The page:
AURORA, Ore. – Just as it took a small-but-enthusiastic group to invest in wine production more than 60 years ago, today a new group is equally determined to start another new Oregon agriculture industry in the state: olives.
There’s a strong passion among the 50 commercial olive growers and potential farmers in Oregon, even though there are fewer than 100 acres in cultivation – almost all in the Willamette Valley region. This intrepid group believes in their crop while also acknowledging the roadblocks to their dream of hefty harvests.
In 2017, a few small-acreage farmers reached out to Oregon State University Extension Service about possible research on olives, an unlikely new crop they hoped had potential in Oregon. Olives were on their radar because these warm-weather-loving trees can potentially survive and perhaps thrive in conditions brought by climate change.
With funding from the Sustainable Agricultural Research and Education (SARE) program of the U.S. Department of Agriculture (USDA), the Olea Project began in earnest to determine if olives could be a viable alternate crop.
“We’ve had a lot of interest from small farmers because they are experiencing the increasing droughts and warmer summer temperatures,” said Heather Stoven, a Yamhill County-based OSU Extension horticulturist who is working on the 6-year-old Olea Project with Neil Bell, an OSU Extension horticulturist who has stayed on after retirement to finish the research.
“There are a lot of issues with not having enough irrigation to produce other crops,” Stoven said. "It does seem that olives may be able to do well in those conditions.”
However, climate change is not bringing just heat and drought. Punishing cold weather events are becoming more common, as well. At 45 degrees latitude, Oregon teeters at the northern limit for growing olives. Traditionally, these ancient trees are cultivated in milder winter regions with a true Mediterranean climate, in Italy, Spain and Greece. In the U.S., California is the largest producer of olives, although other states, including Texas, have newer plantings. In Oregon, the hope is to grow fruit that will give such high-quality oil that it brings a premium price for a specialty product.
For the past 18 years, Durant Olive Mill in Dundee has been doing just that, growing and milling olives into premium olive oils that line the shelves of the company’s tasting room and sell for the price their quality demands. Co-owner Paul Durant, who has collaborated with the OSU Extension team to determine the best growing conditions for olives, has turned his family’s passion into a successful venture.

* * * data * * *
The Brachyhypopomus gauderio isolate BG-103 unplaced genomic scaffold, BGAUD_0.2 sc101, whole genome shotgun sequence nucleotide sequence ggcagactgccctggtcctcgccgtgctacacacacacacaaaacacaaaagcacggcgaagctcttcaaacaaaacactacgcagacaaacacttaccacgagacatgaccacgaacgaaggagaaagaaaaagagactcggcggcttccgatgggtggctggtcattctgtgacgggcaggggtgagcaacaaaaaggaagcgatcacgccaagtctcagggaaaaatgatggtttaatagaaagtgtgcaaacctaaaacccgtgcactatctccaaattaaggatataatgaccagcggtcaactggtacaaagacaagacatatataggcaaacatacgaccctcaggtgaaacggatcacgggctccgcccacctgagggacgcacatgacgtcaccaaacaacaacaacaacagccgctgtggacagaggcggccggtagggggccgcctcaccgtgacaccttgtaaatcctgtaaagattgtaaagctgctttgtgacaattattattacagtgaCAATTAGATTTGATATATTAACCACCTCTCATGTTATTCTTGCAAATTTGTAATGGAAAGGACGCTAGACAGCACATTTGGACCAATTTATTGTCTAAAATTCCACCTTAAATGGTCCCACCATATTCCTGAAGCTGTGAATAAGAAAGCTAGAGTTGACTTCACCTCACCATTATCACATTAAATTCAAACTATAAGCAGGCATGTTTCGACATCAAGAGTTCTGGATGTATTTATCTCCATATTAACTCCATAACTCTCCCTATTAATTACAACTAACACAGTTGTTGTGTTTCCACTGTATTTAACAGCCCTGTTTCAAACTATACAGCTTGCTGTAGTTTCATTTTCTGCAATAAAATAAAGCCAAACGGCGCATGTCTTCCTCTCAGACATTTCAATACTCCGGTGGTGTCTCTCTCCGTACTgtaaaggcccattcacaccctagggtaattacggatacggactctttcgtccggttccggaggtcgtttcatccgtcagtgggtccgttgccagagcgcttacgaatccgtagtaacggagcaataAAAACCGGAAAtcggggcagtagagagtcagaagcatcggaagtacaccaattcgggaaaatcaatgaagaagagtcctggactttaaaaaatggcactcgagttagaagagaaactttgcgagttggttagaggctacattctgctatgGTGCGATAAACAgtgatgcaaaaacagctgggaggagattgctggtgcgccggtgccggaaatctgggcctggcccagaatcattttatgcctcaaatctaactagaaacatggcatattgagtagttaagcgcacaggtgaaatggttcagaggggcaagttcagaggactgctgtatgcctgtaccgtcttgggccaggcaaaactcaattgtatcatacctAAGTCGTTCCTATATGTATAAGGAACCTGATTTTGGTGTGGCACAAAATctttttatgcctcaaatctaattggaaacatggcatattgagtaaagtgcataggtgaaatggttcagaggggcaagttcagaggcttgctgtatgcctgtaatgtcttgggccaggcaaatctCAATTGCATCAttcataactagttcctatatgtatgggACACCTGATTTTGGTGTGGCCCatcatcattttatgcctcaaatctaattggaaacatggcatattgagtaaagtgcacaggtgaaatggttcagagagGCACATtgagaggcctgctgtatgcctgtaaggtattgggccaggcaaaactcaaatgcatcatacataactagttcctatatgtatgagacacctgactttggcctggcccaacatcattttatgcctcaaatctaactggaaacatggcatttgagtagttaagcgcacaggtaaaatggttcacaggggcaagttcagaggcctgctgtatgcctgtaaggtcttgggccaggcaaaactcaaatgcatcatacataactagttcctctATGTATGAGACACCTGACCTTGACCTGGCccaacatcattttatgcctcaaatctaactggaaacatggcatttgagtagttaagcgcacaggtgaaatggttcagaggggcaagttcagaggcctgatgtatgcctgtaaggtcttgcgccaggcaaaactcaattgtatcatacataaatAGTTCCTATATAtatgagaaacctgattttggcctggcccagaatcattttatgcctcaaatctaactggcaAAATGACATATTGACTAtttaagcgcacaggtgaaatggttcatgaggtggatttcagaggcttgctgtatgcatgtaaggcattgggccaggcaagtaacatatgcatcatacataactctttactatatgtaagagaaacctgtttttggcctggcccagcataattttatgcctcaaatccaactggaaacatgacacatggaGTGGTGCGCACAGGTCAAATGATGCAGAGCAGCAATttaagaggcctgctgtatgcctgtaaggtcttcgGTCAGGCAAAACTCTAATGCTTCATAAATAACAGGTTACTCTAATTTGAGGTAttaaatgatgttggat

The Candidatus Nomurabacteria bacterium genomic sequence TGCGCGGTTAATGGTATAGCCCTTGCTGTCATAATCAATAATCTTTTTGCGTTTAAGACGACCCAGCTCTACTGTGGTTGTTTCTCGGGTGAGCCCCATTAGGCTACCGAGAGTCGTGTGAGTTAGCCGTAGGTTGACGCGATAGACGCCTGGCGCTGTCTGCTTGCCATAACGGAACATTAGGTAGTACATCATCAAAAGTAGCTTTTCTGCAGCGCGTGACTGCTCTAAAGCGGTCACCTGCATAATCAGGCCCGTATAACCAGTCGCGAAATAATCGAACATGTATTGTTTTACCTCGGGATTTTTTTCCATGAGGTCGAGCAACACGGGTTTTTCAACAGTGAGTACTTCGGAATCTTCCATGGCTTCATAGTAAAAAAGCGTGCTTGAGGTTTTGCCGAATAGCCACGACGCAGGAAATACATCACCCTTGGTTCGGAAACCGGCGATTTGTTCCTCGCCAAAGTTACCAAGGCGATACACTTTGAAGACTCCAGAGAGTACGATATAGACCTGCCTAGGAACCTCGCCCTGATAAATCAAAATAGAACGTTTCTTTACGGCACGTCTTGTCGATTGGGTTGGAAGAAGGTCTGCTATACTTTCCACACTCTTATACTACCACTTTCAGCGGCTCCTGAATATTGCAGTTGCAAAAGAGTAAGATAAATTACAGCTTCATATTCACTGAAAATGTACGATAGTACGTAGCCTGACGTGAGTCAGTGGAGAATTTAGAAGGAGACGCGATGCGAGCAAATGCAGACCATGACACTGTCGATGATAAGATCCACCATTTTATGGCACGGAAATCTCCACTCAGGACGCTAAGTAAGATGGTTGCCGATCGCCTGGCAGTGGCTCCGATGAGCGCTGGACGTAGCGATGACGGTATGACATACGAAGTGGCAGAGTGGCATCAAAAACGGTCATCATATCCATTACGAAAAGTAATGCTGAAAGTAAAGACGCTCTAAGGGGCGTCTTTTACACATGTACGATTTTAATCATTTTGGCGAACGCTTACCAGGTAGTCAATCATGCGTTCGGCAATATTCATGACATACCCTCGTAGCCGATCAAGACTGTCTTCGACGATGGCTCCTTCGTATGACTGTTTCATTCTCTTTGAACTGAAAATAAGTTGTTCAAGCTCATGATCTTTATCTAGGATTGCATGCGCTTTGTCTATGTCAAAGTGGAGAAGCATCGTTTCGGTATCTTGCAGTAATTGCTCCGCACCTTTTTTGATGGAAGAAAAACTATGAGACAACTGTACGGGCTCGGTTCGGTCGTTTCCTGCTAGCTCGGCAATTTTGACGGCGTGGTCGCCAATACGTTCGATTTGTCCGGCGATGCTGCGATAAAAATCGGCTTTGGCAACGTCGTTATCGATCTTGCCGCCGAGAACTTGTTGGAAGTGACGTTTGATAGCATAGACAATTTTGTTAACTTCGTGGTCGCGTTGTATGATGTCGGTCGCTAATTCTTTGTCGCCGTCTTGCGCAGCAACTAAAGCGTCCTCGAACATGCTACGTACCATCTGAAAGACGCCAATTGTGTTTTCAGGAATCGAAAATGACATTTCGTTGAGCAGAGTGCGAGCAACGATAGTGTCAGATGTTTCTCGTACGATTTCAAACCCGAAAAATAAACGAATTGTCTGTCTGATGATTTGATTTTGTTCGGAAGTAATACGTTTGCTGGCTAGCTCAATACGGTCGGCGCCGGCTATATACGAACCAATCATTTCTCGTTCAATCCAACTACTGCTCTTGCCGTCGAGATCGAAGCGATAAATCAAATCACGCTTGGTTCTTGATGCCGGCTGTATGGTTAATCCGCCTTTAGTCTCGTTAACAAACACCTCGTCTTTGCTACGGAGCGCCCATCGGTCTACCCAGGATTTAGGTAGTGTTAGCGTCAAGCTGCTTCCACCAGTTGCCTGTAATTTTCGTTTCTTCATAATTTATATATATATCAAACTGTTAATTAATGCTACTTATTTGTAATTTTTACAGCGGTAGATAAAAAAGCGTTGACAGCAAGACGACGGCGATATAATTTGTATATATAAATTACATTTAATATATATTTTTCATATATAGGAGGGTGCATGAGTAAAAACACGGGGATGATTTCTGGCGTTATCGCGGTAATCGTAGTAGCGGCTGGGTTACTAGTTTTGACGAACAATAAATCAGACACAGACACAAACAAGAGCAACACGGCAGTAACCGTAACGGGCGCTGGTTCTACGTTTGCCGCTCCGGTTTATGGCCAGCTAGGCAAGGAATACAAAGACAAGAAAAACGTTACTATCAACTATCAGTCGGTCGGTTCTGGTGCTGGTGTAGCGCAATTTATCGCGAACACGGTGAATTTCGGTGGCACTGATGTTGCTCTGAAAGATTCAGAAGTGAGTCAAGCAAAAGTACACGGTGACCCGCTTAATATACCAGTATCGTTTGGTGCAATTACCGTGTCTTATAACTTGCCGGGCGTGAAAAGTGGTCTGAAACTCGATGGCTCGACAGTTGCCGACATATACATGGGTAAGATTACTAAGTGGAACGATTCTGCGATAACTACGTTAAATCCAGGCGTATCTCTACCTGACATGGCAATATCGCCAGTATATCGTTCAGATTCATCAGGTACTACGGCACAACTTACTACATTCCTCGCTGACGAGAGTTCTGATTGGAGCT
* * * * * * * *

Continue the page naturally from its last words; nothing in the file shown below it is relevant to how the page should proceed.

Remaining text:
“We have five single-cultivar oils and a Tuscan blend that’s super unique,” Durant says. “I liken the Arbequina to a white wine, very fruity and mild as compared to the Tuscan, which is more robust like a red wine. We try to educate people how to use different olive oils with different foods. It’s meant to enhance the flavor of food. That’s the beauty of olive oil.”
A cold challenge
Durant has experienced loses due to cold weather. That’s one of the challenges the Extension team, which also includes Hayley White, an agriculture program coordinator serving Marion and Polk counties, is up against. Olives do fine down to 25 degrees Fahrenheit (negative three degrees Celsius) for a short period of time, but if a colder snap comes along, trees will suffer damage or die.
To make it even more problematic, timing plays a part, too. If it’s under 25 degrees on a winter night and then warms up the next day, the trees should be fine. If it’s a prolonged cold snap, all bets are off. To make it even more tricky, most olive trees need a sustained period of chilly temperatures below 45 degrees for flower induction and fruit production. Cold spring and late winter temperatures can also damage olive tissue and the buds that will become fruit. If the stars align and there’s a mild winter and no hard frost in spring when buds are breaking, the trees survive, grow well and can produce a healthy crop.
Olive cultivars must be identified that not only resist winter cold but can be propagated and transplanted successfully so that Oregon growers and nurseries can produce their own trees at a lower cost than buying expensive trees from California. Data from that portion of the study is being collated. The team will research cold hardiness for four more years by evaluating 420 plants of 118 cultivars planted on one acre at the OSU North Willamette Research and Extension Center in Aurora. These cultivars were mostly acquired from the USDA Germplasm Repository in Davis, Calif., as cuttings and were rooted at the center.
The evaluation was established from 1-gallon plants in 2021 and the various cultivars are being compared to find those that best survive the cold winters and also produce quality olive oil. The trees are being studied for hardiness, size, flowering, fruit set, yield and fruit size, Bell said. Table olives are also a possibility, and a small percentage of growers are attempting to produce them.
“The replicated trial with multiple trees for each cultivar gives us the ability to control for different factors, variability in the field and that sort of thing,” Bell said. “We should have a good idea over time of which ones really do grow and produce best under our conditions.”